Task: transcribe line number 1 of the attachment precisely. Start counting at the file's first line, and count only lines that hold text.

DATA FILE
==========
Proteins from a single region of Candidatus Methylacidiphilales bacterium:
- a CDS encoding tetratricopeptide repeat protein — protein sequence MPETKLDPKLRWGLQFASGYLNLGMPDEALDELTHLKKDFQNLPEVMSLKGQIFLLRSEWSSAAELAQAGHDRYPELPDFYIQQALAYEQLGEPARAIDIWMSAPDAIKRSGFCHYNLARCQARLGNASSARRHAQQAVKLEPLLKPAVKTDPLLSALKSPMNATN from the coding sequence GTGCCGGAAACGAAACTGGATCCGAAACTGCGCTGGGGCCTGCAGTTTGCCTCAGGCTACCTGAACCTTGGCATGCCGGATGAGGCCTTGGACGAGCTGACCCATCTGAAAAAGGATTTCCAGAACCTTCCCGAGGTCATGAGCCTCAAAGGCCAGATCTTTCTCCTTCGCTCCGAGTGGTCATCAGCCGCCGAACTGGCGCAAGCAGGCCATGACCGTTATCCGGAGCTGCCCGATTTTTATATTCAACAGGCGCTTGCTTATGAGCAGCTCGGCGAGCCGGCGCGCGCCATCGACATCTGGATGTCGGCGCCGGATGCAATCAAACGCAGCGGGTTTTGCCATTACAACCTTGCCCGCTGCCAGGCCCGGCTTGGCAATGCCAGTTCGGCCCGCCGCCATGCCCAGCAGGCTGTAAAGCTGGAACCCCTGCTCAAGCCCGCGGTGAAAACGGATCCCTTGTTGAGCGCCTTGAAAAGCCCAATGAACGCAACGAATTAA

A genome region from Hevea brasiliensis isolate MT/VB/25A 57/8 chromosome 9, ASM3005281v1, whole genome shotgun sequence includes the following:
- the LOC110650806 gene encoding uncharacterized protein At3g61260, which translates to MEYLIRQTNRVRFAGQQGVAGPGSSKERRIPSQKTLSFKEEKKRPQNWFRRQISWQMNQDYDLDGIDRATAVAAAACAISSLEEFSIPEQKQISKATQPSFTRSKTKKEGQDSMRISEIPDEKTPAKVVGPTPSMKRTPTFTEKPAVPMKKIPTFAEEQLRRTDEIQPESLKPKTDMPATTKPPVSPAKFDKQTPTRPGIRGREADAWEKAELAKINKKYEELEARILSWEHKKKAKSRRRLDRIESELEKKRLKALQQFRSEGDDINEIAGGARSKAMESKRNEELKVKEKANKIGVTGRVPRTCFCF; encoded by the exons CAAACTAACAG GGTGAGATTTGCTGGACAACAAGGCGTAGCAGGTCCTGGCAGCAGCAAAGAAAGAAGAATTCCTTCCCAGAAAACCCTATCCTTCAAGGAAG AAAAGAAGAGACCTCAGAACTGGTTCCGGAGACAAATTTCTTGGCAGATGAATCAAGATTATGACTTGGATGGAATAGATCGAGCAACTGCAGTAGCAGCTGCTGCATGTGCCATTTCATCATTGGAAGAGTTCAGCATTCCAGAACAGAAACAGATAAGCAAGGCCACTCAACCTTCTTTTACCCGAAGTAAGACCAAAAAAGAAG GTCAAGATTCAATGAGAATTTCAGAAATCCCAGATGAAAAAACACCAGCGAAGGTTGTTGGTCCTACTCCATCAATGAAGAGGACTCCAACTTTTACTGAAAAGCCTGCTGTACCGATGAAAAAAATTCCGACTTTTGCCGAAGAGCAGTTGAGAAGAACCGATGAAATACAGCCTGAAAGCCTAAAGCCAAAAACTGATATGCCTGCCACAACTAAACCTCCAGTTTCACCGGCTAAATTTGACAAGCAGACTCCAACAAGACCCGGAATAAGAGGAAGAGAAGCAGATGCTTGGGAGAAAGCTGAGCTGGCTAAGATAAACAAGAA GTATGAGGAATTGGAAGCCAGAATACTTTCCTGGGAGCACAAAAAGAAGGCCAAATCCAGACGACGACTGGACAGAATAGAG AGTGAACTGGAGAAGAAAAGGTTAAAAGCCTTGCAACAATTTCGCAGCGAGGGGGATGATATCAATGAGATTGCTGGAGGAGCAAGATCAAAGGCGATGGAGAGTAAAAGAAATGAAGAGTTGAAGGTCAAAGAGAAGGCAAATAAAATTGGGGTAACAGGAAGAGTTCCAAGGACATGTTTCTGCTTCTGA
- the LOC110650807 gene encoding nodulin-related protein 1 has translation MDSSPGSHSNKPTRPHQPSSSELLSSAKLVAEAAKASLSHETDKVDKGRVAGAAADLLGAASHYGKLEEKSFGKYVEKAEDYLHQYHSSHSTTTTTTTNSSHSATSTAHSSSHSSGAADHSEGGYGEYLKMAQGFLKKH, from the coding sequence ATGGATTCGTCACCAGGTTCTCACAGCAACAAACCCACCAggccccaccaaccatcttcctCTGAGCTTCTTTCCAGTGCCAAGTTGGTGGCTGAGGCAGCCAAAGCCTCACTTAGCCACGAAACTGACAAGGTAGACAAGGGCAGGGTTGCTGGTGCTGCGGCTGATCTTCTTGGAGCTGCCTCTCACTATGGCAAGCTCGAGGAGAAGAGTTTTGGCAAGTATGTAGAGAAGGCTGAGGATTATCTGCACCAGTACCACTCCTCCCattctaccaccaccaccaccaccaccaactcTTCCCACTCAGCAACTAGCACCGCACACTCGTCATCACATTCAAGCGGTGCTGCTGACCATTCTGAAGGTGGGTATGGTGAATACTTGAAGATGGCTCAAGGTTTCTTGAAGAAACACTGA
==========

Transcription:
Proteins from a single region of Candidatus Methylacidiphilales bacterium: